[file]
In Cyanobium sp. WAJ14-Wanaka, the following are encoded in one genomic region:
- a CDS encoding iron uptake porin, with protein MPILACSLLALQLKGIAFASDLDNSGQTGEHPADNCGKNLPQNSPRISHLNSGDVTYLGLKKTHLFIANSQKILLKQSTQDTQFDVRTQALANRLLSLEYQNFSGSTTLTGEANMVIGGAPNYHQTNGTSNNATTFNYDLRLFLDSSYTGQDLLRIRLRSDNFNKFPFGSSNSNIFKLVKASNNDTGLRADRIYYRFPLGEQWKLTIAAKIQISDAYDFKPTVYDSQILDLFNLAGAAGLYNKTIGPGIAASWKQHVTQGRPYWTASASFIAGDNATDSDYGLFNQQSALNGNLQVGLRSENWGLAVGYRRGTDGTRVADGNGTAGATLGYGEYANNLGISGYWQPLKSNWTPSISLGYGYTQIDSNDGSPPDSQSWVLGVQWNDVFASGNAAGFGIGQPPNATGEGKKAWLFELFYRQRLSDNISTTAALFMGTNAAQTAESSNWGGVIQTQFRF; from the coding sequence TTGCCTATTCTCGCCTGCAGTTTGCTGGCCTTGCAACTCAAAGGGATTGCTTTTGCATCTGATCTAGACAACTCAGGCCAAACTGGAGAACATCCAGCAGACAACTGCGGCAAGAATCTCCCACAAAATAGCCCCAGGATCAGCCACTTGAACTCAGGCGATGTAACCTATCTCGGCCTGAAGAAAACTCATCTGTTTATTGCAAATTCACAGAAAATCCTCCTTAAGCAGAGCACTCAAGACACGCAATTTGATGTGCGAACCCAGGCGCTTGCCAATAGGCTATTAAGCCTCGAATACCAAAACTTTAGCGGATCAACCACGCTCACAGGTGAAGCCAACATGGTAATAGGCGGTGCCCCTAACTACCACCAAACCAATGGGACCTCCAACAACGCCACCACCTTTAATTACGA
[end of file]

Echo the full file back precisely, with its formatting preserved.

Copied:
In Cyanobium sp. WAJ14-Wanaka, the following are encoded in one genomic region:
- a CDS encoding iron uptake porin, with protein MPILACSLLALQLKGIAFASDLDNSGQTGEHPADNCGKNLPQNSPRISHLNSGDVTYLGLKKTHLFIANSQKILLKQSTQDTQFDVRTQALANRLLSLEYQNFSGSTTLTGEANMVIGGAPNYHQTNGTSNNATTFNYDLRLFLDSSYTGQDLLRIRLRSDNFNKFPFGSSNSNIFKLVKASNNDTGLRADRIYYRFPLGEQWKLTIAAKIQISDAYDFKPTVYDSQILDLFNLAGAAGLYNKTIGPGIAASWKQHVTQGRPYWTASASFIAGDNATDSDYGLFNQQSALNGNLQVGLRSENWGLAVGYRRGTDGTRVADGNGTAGATLGYGEYANNLGISGYWQPLKSNWTPSISLGYGYTQIDSNDGSPPDSQSWVLGVQWNDVFASGNAAGFGIGQPPNATGEGKKAWLFELFYRQRLSDNISTTAALFMGTNAAQTAESSNWGGVIQTQFRF; from the coding sequence TTGCCTATTCTCGCCTGCAGTTTGCTGGCCTTGCAACTCAAAGGGATTGCTTTTGCATCTGATCTAGACAACTCAGGCCAAACTGGAGAACATCCAGCAGACAACTGCGGCAAGAATCTCCCACAAAATAGCCCCAGGATCAGCCACTTGAACTCAGGCGATGTAACCTATCTCGGCCTGAAGAAAACTCATCTGTTTATTGCAAATTCACAGAAAATCCTCCTTAAGCAGAGCACTCAAGACACGCAATTTGATGTGCGAACCCAGGCGCTTGCCAATAGGCTATTAAGCCTCGAATACCAAAACTTTAGCGGATCAACCACGCTCACAGGTGAAGCCAACATGGTAATAGGCGGTGCCCCTAACTACCACCAAACCAATGGGACCTCCAACAACGCCACCACCTTTAATTACGA